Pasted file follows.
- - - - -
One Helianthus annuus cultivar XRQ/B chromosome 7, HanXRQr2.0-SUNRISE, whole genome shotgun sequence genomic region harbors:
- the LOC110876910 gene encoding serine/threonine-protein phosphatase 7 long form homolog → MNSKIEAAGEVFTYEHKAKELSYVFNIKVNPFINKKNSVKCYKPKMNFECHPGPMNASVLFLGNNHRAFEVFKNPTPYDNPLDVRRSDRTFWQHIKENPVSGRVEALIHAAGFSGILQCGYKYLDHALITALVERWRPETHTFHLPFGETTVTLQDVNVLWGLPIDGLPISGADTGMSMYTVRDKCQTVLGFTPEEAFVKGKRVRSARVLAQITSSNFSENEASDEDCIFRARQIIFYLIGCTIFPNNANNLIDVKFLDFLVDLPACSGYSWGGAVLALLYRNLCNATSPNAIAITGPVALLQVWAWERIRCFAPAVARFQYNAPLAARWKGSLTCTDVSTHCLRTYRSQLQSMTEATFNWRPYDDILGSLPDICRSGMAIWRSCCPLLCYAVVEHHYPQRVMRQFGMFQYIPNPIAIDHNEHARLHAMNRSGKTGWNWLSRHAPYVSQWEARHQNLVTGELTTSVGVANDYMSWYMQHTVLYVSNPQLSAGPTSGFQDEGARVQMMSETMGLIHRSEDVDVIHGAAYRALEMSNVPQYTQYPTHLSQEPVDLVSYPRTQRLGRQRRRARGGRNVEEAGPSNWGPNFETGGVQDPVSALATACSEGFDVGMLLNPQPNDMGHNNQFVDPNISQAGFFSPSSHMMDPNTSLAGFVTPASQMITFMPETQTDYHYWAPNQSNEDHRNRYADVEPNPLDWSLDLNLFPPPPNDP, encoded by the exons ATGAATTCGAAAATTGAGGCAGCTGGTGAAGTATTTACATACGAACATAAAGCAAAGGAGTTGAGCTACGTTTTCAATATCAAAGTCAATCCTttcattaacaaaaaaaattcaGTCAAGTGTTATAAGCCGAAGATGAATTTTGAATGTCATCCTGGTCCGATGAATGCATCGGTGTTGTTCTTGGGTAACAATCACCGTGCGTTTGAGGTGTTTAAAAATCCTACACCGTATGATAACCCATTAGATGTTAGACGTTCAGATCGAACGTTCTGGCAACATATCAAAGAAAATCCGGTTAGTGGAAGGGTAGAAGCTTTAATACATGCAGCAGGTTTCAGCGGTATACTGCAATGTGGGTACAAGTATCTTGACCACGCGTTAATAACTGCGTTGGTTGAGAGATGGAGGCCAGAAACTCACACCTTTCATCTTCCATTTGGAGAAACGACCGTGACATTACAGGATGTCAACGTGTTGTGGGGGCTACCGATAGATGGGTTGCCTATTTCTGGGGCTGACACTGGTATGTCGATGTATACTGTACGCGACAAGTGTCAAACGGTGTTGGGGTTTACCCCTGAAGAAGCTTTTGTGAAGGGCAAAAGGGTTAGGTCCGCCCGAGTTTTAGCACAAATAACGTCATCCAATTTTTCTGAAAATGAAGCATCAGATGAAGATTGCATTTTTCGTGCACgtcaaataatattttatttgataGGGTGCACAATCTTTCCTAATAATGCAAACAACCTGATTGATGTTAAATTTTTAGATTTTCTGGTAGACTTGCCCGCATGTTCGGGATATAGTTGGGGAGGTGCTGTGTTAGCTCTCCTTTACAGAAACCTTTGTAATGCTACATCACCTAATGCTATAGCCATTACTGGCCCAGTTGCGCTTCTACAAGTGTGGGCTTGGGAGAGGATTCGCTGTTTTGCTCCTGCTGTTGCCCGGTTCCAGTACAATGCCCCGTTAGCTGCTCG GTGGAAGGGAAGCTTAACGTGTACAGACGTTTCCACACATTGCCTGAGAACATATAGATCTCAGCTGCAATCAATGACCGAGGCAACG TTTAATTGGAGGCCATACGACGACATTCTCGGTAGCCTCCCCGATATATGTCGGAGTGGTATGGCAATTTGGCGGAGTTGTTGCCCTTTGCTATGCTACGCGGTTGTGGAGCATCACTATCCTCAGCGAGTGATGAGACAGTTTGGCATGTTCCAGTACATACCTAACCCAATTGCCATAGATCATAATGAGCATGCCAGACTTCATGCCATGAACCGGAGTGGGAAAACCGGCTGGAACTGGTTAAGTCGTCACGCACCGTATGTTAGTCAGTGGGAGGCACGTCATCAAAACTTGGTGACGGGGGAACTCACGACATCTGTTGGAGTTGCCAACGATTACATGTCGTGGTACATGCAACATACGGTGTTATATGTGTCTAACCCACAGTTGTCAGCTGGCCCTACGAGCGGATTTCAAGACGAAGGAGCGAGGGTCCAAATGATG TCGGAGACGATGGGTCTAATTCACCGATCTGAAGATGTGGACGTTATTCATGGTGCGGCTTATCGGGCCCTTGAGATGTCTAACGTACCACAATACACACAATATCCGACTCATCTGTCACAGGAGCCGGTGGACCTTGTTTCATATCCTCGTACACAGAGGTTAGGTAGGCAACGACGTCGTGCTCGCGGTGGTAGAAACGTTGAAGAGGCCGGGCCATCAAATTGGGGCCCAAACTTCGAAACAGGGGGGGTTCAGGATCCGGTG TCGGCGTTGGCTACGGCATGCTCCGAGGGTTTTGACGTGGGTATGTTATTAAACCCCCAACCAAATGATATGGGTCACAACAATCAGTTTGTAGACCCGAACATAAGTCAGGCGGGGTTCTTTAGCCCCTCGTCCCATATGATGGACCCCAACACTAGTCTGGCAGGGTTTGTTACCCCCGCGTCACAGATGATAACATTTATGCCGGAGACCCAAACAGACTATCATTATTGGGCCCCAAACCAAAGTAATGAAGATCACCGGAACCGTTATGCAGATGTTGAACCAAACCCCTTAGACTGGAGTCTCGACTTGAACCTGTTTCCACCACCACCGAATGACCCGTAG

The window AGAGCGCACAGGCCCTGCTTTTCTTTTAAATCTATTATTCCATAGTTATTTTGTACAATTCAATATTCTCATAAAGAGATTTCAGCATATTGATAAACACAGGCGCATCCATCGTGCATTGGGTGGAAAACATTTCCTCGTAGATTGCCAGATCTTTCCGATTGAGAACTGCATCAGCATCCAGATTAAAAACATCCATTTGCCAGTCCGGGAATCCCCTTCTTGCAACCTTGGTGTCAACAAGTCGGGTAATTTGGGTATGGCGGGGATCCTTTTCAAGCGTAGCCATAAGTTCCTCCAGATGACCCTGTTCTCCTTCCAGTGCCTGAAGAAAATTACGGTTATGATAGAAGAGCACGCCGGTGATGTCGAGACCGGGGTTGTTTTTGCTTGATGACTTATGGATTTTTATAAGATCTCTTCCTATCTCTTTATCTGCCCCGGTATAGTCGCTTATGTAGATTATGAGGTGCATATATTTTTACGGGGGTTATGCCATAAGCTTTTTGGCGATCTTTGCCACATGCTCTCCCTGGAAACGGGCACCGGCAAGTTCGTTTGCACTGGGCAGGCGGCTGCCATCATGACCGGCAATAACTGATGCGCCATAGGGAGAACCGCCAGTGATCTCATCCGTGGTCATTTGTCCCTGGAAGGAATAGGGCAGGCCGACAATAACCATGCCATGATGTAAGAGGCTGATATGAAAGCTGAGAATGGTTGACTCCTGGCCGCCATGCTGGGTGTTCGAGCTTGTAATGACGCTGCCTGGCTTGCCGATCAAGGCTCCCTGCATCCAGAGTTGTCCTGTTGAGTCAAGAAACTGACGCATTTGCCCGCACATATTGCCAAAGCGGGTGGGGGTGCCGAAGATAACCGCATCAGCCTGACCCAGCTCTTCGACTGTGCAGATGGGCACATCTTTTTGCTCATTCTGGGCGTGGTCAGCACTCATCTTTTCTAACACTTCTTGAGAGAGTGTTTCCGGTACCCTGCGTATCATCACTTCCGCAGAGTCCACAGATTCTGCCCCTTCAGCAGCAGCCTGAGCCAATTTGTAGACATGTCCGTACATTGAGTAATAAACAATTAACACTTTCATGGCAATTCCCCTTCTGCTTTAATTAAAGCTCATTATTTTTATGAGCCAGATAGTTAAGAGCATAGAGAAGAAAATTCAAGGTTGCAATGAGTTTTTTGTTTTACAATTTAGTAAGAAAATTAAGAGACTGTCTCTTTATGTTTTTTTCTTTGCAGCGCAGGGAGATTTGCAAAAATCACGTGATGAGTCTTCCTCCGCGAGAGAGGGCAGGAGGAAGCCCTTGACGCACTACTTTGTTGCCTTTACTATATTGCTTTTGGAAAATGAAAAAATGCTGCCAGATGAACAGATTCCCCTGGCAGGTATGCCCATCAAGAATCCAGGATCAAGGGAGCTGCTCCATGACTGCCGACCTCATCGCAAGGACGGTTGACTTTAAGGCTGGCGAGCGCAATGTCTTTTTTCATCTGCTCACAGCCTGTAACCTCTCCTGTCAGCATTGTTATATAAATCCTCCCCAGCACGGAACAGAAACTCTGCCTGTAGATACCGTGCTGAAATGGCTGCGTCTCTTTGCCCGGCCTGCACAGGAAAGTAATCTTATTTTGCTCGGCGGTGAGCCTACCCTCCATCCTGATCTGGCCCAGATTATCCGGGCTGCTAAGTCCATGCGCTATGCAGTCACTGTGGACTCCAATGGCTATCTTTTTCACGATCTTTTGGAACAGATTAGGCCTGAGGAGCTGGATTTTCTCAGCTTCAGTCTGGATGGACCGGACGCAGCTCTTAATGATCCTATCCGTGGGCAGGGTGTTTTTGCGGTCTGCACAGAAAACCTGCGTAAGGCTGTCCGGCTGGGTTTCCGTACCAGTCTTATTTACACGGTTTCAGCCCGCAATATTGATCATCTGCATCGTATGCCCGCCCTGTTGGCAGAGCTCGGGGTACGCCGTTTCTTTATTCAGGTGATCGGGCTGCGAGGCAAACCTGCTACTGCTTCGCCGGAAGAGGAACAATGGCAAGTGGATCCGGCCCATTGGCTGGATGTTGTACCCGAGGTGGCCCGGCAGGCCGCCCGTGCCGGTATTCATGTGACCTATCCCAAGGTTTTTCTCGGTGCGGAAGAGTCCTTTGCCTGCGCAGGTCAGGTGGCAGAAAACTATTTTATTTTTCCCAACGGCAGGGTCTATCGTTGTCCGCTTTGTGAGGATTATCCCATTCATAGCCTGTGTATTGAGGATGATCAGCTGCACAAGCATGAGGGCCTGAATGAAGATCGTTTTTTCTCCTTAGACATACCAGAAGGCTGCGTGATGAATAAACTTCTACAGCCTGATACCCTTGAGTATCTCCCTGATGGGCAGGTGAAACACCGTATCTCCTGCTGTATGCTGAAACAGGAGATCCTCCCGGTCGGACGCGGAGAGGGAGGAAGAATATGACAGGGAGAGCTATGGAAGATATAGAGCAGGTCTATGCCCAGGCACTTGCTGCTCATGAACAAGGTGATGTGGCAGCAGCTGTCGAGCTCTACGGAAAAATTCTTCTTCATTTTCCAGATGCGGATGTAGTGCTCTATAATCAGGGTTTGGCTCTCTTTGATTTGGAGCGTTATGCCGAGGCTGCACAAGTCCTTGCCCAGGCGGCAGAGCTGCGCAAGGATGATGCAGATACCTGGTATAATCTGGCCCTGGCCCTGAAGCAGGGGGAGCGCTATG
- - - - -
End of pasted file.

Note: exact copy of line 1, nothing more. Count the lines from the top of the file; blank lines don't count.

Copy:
One Helianthus annuus cultivar XRQ/B chromosome 7, HanXRQr2.0-SUNRISE, whole genome shotgun sequence genomic region harbors: